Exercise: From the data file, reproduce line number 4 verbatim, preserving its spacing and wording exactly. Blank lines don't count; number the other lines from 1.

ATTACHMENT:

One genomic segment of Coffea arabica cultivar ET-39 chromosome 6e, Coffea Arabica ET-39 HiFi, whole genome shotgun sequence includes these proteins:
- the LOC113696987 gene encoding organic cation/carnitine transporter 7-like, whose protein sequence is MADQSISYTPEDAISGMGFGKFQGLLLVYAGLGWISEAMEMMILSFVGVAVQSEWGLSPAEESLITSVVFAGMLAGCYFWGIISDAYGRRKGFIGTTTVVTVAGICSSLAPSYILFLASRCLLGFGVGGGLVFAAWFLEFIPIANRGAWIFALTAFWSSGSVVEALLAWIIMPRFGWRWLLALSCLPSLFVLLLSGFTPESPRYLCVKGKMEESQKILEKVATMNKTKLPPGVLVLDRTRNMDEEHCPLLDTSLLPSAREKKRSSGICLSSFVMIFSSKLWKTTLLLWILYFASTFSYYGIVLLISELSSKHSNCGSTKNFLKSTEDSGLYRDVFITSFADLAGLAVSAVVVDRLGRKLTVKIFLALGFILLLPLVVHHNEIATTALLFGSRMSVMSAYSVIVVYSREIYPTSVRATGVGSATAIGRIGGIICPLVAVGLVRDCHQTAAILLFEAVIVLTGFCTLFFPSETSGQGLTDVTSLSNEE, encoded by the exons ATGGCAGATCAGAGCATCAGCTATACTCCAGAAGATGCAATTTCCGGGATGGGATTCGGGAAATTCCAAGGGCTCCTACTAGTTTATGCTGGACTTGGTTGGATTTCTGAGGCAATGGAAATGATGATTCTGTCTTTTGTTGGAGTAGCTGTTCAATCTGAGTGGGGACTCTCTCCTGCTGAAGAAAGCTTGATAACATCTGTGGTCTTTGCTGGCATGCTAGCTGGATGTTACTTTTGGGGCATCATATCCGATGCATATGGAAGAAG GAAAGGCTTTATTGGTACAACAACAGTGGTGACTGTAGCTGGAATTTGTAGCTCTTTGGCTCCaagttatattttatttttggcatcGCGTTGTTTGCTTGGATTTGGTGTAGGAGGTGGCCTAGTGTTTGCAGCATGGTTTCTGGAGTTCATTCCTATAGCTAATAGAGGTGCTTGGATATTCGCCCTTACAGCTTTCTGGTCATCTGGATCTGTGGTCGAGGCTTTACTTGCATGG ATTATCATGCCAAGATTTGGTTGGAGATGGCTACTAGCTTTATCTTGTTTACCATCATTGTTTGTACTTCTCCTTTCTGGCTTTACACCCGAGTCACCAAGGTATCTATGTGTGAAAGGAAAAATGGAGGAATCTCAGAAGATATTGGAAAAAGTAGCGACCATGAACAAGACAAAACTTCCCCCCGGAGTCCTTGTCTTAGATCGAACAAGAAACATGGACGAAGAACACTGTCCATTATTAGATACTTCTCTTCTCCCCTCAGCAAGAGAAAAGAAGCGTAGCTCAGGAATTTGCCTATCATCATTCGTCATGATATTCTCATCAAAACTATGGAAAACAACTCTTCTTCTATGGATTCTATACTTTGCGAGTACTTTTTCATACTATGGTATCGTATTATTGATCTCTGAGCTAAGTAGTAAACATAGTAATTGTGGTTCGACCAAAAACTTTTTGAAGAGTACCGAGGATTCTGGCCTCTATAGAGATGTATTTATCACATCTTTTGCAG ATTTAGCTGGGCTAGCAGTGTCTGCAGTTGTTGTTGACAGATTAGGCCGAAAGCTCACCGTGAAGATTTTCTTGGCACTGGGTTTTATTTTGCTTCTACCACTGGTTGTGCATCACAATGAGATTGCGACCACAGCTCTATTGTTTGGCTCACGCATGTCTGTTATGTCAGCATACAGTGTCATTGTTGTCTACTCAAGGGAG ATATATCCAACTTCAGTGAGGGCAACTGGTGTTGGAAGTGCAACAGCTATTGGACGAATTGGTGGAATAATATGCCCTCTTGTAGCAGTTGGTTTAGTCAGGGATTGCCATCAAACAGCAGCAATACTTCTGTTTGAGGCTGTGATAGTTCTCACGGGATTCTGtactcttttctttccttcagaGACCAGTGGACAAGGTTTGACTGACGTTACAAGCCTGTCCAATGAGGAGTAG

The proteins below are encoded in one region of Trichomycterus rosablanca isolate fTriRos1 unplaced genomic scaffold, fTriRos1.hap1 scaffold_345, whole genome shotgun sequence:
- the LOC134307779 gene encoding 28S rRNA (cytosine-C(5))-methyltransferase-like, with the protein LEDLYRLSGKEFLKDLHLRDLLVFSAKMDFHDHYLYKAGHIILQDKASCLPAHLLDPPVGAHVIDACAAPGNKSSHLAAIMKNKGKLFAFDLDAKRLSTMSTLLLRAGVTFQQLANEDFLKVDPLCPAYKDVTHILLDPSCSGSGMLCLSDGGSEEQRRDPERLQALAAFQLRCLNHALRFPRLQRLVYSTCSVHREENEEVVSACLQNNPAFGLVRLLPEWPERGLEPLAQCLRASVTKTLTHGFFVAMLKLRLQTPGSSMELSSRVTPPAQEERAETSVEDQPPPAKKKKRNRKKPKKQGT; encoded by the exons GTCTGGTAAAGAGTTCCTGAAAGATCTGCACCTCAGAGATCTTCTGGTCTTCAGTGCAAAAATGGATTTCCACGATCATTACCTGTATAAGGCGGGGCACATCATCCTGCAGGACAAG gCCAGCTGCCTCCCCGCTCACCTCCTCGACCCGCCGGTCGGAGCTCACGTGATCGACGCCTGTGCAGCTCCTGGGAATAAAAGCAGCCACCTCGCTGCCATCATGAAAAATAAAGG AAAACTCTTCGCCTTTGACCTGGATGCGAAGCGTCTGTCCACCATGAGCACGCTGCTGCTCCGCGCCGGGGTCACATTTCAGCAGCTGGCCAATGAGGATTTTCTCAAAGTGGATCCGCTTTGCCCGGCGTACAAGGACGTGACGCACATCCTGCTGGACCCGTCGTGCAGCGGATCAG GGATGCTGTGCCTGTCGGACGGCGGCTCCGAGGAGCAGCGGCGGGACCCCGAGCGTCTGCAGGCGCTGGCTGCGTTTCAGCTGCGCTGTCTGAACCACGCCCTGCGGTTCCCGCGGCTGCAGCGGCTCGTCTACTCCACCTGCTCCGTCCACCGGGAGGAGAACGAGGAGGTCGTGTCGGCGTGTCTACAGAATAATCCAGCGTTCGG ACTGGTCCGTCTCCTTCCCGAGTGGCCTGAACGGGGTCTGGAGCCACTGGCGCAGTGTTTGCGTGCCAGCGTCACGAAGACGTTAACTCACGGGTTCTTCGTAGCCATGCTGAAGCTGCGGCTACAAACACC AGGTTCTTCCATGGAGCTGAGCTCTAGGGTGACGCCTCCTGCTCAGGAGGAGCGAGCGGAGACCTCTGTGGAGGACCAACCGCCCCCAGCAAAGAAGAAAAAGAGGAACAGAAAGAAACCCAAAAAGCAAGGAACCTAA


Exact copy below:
- the LOC134307779 gene encoding 28S rRNA (cytosine-C(5))-methyltransferase-like, with the protein LEDLYRLSGKEFLKDLHLRDLLVFSAKMDFHDHYLYKAGHIILQDKASCLPAHLLDPPVGAHVIDACAAPGNKSSHLAAIMKNKGKLFAFDLDAKRLSTMSTLLLRAGVTFQQLANEDFLKVDPLCPAYKDVTHILLDPSCSGSGMLCLSDGGSEEQRRDPERLQALAAFQLRCLNHALRFPRLQRLVYSTCSVHREENEEVVSACLQNNPAFGLVRLLPEWPERGLEPLAQCLRASVTKTLTHGFFVAMLKLRLQTPGSSMELSSRVTPPAQEERAETSVEDQPPPAKKKKRNRKKPKKQGT; encoded by the exons GTCTGGTAAAGAGTTCCTGAAAGATCTGCACCTCAGAGATCTTCTGGTCTTCAGTGCAAAAATGGATTTCCACGATCATTACCTGTATAAGGCGGGGCACATCATCCTGCAGGACAAG gCCAGCTGCCTCCCCGCTCACCTCCTCGACCCGCCGGTCGGAGCTCACGTGATCGACGCCTGTGCAGCTCCTGGGAATAAAAGCAGCCACCTCGCTGCCATCATGAAAAATAAAGG AAAACTCTTCGCCTTTGACCTGGATGCGAAGCGTCTGTCCACCATGAGCACGCTGCTGCTCCGCGCCGGGGTCACATTTCAGCAGCTGGCCAATGAGGATTTTCTCAAAGTGGATCCGCTTTGCCCGGCGTACAAGGACGTGACGCACATCCTGCTGGACCCGTCGTGCAGCGGATCAG GGATGCTGTGCCTGTCGGACGGCGGCTCCGAGGAGCAGCGGCGGGACCCCGAGCGTCTGCAGGCGCTGGCTGCGTTTCAGCTGCGCTGTCTGAACCACGCCCTGCGGTTCCCGCGGCTGCAGCGGCTCGTCTACTCCACCTGCTCCGTCCACCGGGAGGAGAACGAGGAGGTCGTGTCGGCGTGTCTACAGAATAATCCAGCGTTCGG ACTGGTCCGTCTCCTTCCCGAGTGGCCTGAACGGGGTCTGGAGCCACTGGCGCAGTGTTTGCGTGCCAGCGTCACGAAGACGTTAACTCACGGGTTCTTCGTAGCCATGCTGAAGCTGCGGCTACAAACACC AGGTTCTTCCATGGAGCTGAGCTCTAGGGTGACGCCTCCTGCTCAGGAGGAGCGAGCGGAGACCTCTGTGGAGGACCAACCGCCCCCAGCAAAGAAGAAAAAGAGGAACAGAAAGAAACCCAAAAAGCAAGGAACCTAA